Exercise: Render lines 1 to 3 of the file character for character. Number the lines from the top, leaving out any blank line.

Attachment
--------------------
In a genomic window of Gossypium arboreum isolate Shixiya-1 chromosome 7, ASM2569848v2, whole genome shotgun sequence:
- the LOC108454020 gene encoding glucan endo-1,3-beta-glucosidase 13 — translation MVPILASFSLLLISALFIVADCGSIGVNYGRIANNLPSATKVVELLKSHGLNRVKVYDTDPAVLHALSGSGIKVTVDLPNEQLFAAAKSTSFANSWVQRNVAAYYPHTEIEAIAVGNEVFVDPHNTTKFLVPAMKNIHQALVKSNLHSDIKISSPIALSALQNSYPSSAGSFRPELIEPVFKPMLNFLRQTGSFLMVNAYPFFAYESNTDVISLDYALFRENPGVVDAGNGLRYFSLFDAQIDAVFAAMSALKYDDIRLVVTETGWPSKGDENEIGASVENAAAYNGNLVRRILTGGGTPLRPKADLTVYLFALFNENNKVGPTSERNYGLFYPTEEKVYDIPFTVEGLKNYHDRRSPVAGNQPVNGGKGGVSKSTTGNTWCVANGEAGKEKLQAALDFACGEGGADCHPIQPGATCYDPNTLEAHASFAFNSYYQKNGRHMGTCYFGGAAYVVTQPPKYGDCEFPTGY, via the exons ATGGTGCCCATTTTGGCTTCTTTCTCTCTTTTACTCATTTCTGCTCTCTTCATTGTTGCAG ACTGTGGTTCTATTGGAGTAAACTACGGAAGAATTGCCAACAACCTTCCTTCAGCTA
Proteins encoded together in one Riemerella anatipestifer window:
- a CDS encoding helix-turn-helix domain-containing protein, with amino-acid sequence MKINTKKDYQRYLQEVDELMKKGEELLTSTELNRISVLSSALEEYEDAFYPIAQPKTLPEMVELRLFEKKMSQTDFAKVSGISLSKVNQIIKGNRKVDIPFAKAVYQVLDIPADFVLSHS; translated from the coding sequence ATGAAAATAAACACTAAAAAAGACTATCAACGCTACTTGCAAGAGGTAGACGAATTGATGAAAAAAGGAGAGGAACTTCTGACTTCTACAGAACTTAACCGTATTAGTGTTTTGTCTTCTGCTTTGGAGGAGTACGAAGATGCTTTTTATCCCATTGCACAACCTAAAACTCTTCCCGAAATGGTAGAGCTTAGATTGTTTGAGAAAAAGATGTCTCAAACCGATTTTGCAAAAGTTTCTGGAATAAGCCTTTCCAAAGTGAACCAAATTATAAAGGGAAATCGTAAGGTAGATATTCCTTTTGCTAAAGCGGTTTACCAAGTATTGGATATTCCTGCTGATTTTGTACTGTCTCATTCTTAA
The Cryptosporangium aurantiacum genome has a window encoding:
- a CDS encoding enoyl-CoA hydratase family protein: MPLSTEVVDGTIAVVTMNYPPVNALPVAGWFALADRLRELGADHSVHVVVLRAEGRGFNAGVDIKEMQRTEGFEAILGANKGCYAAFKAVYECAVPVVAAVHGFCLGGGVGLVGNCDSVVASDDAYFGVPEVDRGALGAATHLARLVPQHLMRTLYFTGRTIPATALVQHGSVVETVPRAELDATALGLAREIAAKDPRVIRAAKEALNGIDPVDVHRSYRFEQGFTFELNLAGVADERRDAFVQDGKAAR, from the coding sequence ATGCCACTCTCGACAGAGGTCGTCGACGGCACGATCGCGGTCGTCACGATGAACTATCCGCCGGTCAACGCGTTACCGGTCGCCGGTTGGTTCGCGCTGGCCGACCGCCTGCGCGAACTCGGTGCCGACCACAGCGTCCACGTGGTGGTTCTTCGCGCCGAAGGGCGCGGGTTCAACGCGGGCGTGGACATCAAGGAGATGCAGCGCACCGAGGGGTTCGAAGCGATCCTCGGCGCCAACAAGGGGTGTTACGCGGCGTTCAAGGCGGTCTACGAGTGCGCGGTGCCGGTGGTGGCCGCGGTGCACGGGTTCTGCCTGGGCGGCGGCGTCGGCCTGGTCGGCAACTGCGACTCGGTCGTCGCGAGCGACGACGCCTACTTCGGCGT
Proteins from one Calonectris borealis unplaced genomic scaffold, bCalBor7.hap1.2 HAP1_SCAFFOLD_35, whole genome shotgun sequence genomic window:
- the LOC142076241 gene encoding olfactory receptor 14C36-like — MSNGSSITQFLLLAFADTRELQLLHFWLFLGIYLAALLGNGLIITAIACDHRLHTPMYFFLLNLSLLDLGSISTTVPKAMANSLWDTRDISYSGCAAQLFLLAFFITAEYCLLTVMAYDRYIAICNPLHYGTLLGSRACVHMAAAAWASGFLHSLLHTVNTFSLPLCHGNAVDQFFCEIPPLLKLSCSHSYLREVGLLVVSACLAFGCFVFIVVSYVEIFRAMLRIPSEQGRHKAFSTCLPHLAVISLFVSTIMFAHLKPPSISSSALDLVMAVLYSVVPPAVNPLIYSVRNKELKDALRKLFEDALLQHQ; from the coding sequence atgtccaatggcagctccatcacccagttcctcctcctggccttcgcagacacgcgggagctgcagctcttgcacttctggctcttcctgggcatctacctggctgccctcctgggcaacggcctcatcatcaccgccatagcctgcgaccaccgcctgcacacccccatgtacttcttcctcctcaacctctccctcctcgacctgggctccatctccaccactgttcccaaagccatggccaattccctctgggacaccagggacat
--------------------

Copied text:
In a genomic window of Gossypium arboreum isolate Shixiya-1 chromosome 7, ASM2569848v2, whole genome shotgun sequence:
- the LOC108454020 gene encoding glucan endo-1,3-beta-glucosidase 13 — translation MVPILASFSLLLISALFIVADCGSIGVNYGRIANNLPSATKVVELLKSHGLNRVKVYDTDPAVLHALSGSGIKVTVDLPNEQLFAAAKSTSFANSWVQRNVAAYYPHTEIEAIAVGNEVFVDPHNTTKFLVPAMKNIHQALVKSNLHSDIKISSPIALSALQNSYPSSAGSFRPELIEPVFKPMLNFLRQTGSFLMVNAYPFFAYESNTDVISLDYALFRENPGVVDAGNGLRYFSLFDAQIDAVFAAMSALKYDDIRLVVTETGWPSKGDENEIGASVENAAAYNGNLVRRILTGGGTPLRPKADLTVYLFALFNENNKVGPTSERNYGLFYPTEEKVYDIPFTVEGLKNYHDRRSPVAGNQPVNGGKGGVSKSTTGNTWCVANGEAGKEKLQAALDFACGEGGADCHPIQPGATCYDPNTLEAHASFAFNSYYQKNGRHMGTCYFGGAAYVVTQPPKYGDCEFPTGY, via the exons ATGGTGCCCATTTTGGCTTCTTTCTCTCTTTTACTCATTTCTGCTCTCTTCATTGTTGCAG ACTGTGGTTCTATTGGAGTAAACTACGGAAGAATTGCCAACAACCTTCCTTCAGCTA
Proteins encoded together in one Riemerella anatipestifer window: